Penzance and neighboring towns and villages would kindle bonfires and torches on Midsummer-eve and day and to held a fair on Penzance quay, where folk came in great numbers to make excursions on the water.
In the center of the main streets the people lit a line of tar barrels or large bonfires, on either side of this line young men and women pass up and down swinging round their heads heavy torches made of large pieces of folded canvas, steeped in tar and nailed to the ends of the sticks , 3 - 4 feet long.
Sometimes they use rows of lit candles are fixed outside the windows or sides of the streets. In the mining parishes the young miners, mimicking their fatherís employmentís, bore rows of holes in the rocks and loaded them with gunpowder, exploding them in rapid succession.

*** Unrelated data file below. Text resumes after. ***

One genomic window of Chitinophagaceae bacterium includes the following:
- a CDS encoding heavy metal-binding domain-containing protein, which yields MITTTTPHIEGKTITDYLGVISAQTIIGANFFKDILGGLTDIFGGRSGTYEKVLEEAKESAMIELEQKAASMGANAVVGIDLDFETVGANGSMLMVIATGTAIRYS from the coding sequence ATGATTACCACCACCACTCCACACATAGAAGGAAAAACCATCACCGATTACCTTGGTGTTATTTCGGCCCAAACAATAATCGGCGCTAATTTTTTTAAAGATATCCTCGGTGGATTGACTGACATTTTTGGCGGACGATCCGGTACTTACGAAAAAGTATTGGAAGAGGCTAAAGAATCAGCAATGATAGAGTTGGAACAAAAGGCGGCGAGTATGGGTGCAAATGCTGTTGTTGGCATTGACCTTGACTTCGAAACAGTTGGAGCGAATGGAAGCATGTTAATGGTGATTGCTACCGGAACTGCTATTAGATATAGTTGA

In the early part of the day before the fires the children wear wreaths of flowers. A custom from the ancient custom of wearing ornaments while dancing around the fires.
At the close of the fires a number of people would join hands, form a long string and run through the streets playing "thread the needle" heedless of the fireworks showered upon them and oftentimes leaping over the glowing embers.
The passing of children through fire was a very common belief of the early Cornish, basically they believed all persons and all living things who are submitted to this ordeal would be preserved from evil throughout the ensuing year. A similar blessing was supposed to be imparted to their fields by running around them with flaming torches.